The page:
Texas State Assemblyman James Talarico is introducing a bill to legalize fentanyl test strips

A similar bill was introduced during the last legislature and received bipartisan support but never got the floor.

Austin, Texas-Texas State Assemblyman James Talarico filed a bill Thursday aimed at legalizing fentanyl test strips in the state.

said Talarico over House bill 85 is a matter of life and death as the fentanyl epidemic continues to sweep the US

“If we don’t pass this law, Texans will die needlessly,” Talarico said. “I think we have a moral obligation to make sure our loved ones, our family members, our neighbors who are struggling with addiction are safe from this deadly synthetic fentanyl.”

Despite the rising number of drug toxicity deaths and reports of fentanyl overdoses, tools used to detect the ultrapotent synthetic opioid are still classified as drug paraphernalia — making it a criminal offense to possess or distribute them.

The practice of “drug control” – essentially testing illicit drugs to see if they contain unknown toxins – remains controversial, even as the fentanyl death crisis has drawn national attention.

“We have an addiction crisis in this country that we need to address, we are working on it too. But we have a short-term crisis of this deadly synthetic being on the drugs that Texans are taking. It’s killing them at a rapid rate,” Talarico said. “By legalizing fentanyl test strips, we can save the lives of Texans.”

Harm reduction services — like providing fentanyl test strips — were a pillar of President Joe Biden’s plan to tackle America’s overdose epidemic, which killed more than 104,000 Americans from September 2020 to September 2021.

But the concept has been dismissed by some, who argue it encourages drug use rather than trying to help people abstain altogether. Fentanyl test strips are only legal in 19 states.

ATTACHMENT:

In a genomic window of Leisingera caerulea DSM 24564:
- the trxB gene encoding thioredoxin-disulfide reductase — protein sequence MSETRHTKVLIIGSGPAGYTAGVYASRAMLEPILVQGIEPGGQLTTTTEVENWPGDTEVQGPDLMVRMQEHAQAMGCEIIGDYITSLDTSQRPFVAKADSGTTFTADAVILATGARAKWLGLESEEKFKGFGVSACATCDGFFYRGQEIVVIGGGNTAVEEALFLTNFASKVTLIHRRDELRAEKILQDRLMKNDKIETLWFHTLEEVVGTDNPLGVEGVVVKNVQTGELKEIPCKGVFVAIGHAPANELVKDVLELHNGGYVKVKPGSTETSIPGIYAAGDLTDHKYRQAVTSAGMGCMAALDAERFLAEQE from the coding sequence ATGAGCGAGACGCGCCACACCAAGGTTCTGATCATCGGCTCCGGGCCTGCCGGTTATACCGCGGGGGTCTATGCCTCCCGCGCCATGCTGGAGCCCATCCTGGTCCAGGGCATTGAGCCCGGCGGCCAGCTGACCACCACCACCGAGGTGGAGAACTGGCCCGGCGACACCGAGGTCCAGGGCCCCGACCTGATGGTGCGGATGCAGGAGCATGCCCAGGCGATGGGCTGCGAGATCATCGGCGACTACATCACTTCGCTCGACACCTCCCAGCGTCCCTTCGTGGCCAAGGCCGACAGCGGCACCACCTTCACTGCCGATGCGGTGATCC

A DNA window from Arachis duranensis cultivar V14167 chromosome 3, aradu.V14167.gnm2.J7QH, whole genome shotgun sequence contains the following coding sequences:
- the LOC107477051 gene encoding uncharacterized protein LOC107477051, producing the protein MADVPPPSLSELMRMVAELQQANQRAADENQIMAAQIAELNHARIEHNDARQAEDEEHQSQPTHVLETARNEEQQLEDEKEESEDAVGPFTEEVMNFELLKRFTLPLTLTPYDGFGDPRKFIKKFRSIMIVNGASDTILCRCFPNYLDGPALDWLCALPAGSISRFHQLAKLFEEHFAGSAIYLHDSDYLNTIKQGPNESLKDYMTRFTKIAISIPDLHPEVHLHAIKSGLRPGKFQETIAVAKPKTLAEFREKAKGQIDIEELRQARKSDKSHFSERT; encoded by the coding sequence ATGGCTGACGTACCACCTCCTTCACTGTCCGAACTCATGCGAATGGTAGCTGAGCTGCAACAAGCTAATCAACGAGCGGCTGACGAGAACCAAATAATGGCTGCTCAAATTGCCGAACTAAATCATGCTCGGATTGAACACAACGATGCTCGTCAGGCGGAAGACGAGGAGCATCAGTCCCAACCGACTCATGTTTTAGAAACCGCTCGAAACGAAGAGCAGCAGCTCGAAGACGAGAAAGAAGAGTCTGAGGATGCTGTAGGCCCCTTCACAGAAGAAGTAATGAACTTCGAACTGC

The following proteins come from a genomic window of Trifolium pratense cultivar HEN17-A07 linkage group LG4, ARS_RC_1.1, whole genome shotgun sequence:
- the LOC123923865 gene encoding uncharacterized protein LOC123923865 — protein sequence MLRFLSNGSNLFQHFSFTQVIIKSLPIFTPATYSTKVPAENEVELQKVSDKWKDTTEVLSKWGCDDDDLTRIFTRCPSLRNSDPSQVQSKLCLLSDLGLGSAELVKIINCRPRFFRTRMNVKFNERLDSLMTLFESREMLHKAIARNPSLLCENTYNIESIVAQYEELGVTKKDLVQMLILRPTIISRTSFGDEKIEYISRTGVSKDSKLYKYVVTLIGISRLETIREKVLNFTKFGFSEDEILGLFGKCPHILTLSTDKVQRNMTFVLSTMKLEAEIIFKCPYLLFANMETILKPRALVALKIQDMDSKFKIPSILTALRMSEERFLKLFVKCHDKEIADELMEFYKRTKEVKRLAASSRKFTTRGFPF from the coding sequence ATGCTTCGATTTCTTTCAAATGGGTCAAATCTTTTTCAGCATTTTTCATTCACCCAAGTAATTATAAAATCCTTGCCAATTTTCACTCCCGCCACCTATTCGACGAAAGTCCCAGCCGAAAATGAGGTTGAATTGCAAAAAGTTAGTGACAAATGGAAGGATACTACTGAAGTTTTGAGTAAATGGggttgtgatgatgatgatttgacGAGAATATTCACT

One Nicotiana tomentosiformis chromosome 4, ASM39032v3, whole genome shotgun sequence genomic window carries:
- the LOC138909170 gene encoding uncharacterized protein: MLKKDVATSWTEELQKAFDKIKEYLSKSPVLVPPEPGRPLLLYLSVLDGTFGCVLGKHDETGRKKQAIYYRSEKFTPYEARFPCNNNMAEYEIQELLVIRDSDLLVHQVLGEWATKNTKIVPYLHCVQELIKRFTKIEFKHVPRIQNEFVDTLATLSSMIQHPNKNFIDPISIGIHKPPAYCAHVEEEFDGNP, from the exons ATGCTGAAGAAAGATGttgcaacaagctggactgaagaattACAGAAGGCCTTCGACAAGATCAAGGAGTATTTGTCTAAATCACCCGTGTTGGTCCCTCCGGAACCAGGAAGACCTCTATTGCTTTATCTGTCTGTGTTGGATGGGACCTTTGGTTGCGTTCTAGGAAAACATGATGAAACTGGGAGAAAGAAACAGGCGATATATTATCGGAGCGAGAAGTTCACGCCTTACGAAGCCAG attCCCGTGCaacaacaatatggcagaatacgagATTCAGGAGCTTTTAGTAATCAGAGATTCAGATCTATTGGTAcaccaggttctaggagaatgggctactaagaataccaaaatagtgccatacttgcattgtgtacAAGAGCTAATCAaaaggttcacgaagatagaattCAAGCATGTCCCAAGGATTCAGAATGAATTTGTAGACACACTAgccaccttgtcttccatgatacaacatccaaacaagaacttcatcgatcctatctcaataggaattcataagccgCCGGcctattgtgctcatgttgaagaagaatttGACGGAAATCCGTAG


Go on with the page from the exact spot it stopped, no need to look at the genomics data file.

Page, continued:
“[Fentanyl testing strips] can stop them from taking it and hopefully save the life of a son or daughter, mother or father or grandparent who is struggling with addiction and we can get them the help they need,” Talarico said .

2021, Rep. Jasmine Crockett (D Dallas), introduced a bill that would have decriminalized drug paraphernalia in Texas, including fentanyl test strips. Rep. Crockett received bipartisan support, but the bill failed to get the floor in the last legislative session. She is now running for the US Congress.

MP Talarico said he wants to push his bill further and believes he too will have bipartisan support.

“I am confident that Democrats and Republicans will come together to pass life-saving legislation like this,” Talarico said. We can disagree on the budget and on political issues – but when it comes to protecting our communities and our loved ones, we can all get on board.”

At the local level, Travis County Judge Andy Brown has long pushed for the legalization of fentanyl test strips.

In May, the county declared a public health crisis as drug overdoses increased. The declaration ensures safe disposal of syringes throughout the district. It’s expanding access to Narcan and funding $350,000 for harm reduction supplies that the county has reportedly begun using.

In October, Austin-Travis County received 9,900 doses of naloxone, or Narcan, the life-saving drug that reverses opioid overdoses. The drug is currently in high demand and scarce.

Narcan works by attaching itself to opioid receptors, reversing and blocking the effects of opioids. This will quickly restore breathing in someone whose breathing has slowed or stopped due to an overdose.

Corresponding Travis County Medical Examiner Annual Report 2021, Drug overdoses are the #1 cause of accidental deaths in the county. Looking at crash fatalities in the county, the number of drug overdose deaths surpassed those from falling and dying in automobile accidents.

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https://www.kvue.com/article/news/local/texas/texas-james-talarico-bill-legalize-fentanyl-testing-strips/269-d06af62d-331e-4081-9d1d-257e5cd73c95 Texas State Assemblyman James Talarico is introducing a bill to legalize fentanyl test strips

Laura Coffey

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